British 10k – Running for Charity

IMG_4669This Sunday my colleagues and I will be racing the British 10k in support of Macmillan Cancer Support. A group of us at work have been training since May in preparation for the event.

In previous years, we’d often sign up for 5k charity runs. This year we decided to double our distance! For many in the group, this will be the longest distance they’ve ever run.

I felt slightly responsible for convincing my colleagues to race a 10k so I started a run club at work to get everyone trained up for the race! We train every Monday and it has been amazing seeing individuals improve. I used to coach novice and corporate rowers in University and I forgot how good it feels to pass on knowledge and help others work towards their fitness goals.

We train in a park near work where we are surrounded by green – a good reminder of why we’re doing all this hard work: Macmillan.

With work, training, the blog and MBA Run Club my time often feels stretched… I created the run club as my contribution to the 10k challenge.

If you’d like to support all our efforts and donate towards Macmillan Cancer Support, you can do so at our Just Giving page. All donations gratefully received.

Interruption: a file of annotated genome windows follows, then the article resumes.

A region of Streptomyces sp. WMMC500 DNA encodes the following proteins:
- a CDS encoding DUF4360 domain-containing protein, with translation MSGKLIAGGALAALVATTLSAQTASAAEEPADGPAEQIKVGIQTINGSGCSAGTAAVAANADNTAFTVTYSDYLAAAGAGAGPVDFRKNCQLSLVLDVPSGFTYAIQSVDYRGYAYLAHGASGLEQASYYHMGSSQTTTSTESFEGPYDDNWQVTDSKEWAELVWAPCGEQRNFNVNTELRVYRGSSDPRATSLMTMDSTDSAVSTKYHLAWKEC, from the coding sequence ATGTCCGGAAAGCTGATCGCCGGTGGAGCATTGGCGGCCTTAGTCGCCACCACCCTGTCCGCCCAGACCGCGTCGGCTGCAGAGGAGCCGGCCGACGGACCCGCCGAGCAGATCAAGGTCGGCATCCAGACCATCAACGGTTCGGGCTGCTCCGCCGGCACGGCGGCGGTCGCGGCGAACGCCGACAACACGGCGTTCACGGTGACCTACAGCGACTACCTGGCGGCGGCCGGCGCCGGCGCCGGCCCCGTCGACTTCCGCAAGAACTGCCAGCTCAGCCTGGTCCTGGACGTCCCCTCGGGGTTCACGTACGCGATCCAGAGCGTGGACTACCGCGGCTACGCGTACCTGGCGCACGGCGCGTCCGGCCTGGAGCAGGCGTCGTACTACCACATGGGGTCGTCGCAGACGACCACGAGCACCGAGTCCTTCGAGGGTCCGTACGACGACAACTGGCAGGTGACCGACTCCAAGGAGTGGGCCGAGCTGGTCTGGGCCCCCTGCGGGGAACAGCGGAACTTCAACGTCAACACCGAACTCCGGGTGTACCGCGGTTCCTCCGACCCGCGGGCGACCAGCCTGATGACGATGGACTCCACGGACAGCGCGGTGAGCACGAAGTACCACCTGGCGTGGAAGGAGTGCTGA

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Toronto Triathlon Festival

Toronto Triathlon FestivalThe Toronto Triathlon Festival is a qualifier for Age Group World Championships. To qualify you need to finish top 3 of your age group (mine being F25-29). Even though I knew I’d be punching above my weight trying to qualify, I really wanted to give it an honest effort.

I raced the Hyde Park Sprint Triathlon three weeks prior to the Toronto Triathlon to benchmark my progress, and didn’t get a huge amount of confidence… I finished the race in 1:27 – 2 minutes slower than my first triathlon at Crystal Palace, 10 minutes slower than I was hoping for and I managed to come off my bike at one point.

When I looked at last year’s Toronto Triathlon finish times… the top three times were 1:11, 1:14 and 1:17. My aim became a) finishing in sub 1:17 and b) praying that faster athletes don’t show up to the race – if that happened, I might just qualify!

Well I certainly gave the race a good honest effort. I finished in 1:16, which was my exact target but I ended up 5th in my age group… this year the top three times were 1:09, 1:10. 1:10. I had no chance! Motivation to train train train train – need to get my swim and bike times a few minutes quicker.

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5k and 10k Running Events in London UK

handrawn-london-map02 2With the world famous London Marathon coming up over the weekend, let’s get inspired and check out what other races are available here in London.